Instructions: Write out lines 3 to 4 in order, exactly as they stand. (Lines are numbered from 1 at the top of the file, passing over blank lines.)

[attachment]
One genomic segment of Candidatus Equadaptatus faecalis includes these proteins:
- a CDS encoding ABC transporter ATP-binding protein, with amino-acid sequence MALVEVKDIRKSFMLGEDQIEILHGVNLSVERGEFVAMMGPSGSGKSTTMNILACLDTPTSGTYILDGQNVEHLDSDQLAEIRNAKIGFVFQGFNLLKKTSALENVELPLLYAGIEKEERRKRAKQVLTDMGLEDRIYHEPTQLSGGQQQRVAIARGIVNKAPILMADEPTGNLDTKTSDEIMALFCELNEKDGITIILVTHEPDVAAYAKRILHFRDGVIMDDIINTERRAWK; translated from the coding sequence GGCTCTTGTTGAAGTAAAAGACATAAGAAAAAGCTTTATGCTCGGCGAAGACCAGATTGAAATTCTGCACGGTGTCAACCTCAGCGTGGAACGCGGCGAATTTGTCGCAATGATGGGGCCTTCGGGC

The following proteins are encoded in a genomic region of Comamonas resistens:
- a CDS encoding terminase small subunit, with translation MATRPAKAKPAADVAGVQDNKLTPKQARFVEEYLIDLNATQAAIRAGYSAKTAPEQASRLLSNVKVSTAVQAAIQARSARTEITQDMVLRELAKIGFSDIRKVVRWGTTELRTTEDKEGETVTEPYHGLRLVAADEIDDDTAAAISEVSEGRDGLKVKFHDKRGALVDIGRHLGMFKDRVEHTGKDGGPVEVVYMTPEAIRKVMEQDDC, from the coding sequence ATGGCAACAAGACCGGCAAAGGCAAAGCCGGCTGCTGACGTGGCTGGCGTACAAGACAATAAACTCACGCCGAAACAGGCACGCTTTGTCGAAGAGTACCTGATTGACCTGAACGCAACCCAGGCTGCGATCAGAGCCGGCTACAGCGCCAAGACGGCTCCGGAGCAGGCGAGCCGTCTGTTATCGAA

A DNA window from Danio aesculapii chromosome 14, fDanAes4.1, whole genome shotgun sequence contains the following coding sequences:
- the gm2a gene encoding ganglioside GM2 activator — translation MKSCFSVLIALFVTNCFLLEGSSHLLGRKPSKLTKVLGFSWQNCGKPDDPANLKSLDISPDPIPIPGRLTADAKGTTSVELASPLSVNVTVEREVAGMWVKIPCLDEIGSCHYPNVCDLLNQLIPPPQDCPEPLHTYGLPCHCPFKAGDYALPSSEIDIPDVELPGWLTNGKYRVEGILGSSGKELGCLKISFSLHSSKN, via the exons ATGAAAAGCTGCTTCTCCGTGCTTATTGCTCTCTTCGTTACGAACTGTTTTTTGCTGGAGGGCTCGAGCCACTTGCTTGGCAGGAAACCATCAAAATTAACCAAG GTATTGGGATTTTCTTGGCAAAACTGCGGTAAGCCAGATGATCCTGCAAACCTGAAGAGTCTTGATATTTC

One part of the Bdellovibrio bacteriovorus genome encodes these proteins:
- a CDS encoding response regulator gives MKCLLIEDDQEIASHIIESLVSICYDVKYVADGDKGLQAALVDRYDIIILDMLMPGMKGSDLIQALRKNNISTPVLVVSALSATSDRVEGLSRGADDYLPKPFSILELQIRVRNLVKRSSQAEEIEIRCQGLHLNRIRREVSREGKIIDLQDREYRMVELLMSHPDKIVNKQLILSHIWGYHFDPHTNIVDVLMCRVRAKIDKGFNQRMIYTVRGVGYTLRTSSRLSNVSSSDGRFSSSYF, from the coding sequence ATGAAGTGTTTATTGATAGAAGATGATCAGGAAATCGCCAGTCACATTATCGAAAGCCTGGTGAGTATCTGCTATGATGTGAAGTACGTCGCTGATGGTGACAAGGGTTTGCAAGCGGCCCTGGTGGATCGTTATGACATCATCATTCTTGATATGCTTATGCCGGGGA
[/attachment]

The following proteins are encoded in a genomic region of Comamonas resistens:
- a CDS encoding terminase small subunit, with translation MATRPAKAKPAADVAGVQDNKLTPKQARFVEEYLIDLNATQAAIRAGYSAKTAPEQASRLLSNVKVSTAVQAAIQARSARTEITQDMVLRELAKIGFSDIRKVVRWGTTELRTTEDKEGETVTEPYHGLRLVAADEIDDDTAAAISEVSEGRDGLKVKFHDKRGALVDIGRHLGMFKDRVEHTGKDGGPVEVVYMTPEAIRKVMEQDDC, from the coding sequence ATGGCAACAAGACCGGCAAAGGCAAAGCCGGCTGCTGACGTGGCTGGCGTACAAGACAATAAACTCACGCCGAAACAGGCACGCTTTGTCGAAGAGTACCTGATTGACCTGAACGCAACCCAGGCTGCGATCAGAGCCGGCTACAGCGCCAAGACGGCTCCGGAGCAGGCGAGCCGTCTGTTATCGAA